The Greenblotts specialize in high-end projects, and many of their clients have children, which makes them especially mindful of surfaces, especially around pools. “It should look beautiful, says Mae, “but not so you slip and hurt yourself.” A key design factor is identifying the best perspective or vantage point on the property—and then figuring out appropriate spaces. Here’s how Mae summarizes the goal: “Create a sense of privacy and separation between the adults and kids but still have an eye on them and make sure that they’re safe and comfortable and everyone has what they need.”
Eric says it comes down to space planning and knowing how someone is actually going to use that space, versus “just randomly dropping furniture because it looks pretty—actually doing it with intent.”
For that reason, Mae and Eric like to use products like Resysta for outdoor decking. It’s a high-end synthetic wood made from rice husks and plastic that can be sanded, sealed or stained to look like real wood interior flooring but without the splinters and wear expected outside. Notes Mae, “It looks beautiful. You would be hard-pressed to think it wasn’t real wood.” They also use just a few select kinds of artificial grass. “The key is knowing the difference between what’s high-quality and what isn’t,” Mae says, “balancing what looks really nice with what’s practical.”
At the top of everyone’s wish list? A custom-built Accessory Dwelling Unit or ADU that can morph from home office retreat to pool house to guest house. That can include details like arbors, pergolas and cantilevered or extended roofs to create outdoor nooks that feel cozy, luxurious and expansive.
“Our approach is that this is a great opportunity to start from ground zero and build a structure that really engages with the landscape,” says Eric, “adding elements like big, open sliding pocket doors and living rooms that extend out, so that the indoor and outdoor spaces feel like one.”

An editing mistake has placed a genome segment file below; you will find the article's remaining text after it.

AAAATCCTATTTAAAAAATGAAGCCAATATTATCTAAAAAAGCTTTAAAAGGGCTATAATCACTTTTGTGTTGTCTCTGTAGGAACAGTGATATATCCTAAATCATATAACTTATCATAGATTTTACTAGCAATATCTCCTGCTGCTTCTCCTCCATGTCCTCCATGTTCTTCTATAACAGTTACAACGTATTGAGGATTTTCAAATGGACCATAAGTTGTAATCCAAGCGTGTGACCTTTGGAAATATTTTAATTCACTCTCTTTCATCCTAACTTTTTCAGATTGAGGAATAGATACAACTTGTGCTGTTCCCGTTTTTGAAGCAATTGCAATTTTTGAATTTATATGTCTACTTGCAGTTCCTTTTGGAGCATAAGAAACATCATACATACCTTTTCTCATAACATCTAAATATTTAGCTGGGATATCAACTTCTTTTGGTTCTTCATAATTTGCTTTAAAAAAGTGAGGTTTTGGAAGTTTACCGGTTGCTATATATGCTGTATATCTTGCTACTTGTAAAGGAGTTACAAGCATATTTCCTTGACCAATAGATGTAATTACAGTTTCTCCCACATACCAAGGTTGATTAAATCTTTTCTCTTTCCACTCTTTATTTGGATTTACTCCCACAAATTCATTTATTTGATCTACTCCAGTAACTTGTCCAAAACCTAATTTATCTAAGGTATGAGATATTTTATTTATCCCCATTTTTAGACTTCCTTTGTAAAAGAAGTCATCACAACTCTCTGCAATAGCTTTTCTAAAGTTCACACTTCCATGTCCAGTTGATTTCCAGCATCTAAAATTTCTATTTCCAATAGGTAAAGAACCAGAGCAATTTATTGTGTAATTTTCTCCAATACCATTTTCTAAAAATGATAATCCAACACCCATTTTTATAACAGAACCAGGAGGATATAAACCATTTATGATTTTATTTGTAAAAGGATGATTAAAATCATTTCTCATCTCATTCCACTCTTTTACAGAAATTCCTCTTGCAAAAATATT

Mae says that their clients want to increase both their usable square footage as well as focus on added function: “Maybe we add an indoor-
outdoor kitchen that can be used at different times of the year or a sleeping-bedroom element where there’s a Murphy bed or some fold-out sofa for families visiting.”
Whether it’s new construction, a remodel or a conversion, Mae says they ask themselves, ‘How is the new room best utilized?’
“You don’t want to go through the main house to get to a bathroom,” she points out. “So how can we incorporate a way that a bathroom can be easily accessible from the outdoors? That might be a side door to the ADU so when everything’s closed down at night you still have access to the bathroom or add an outdoor shower.” Mae also recommends using outdoor furniture inside ADUs to create multifunctionality. “You don’t have to worry whether kids are going to ruin it from the pool or from the outside,” she says.
From major features to minute details, everything maps to the goal of seamlessly blurring the line between inside and outside—and making outdoor living possible all year round. “One of our favorite comments,” says Mae, “is when we hear from clients, ‘We’re still using the pool and it’s December.’”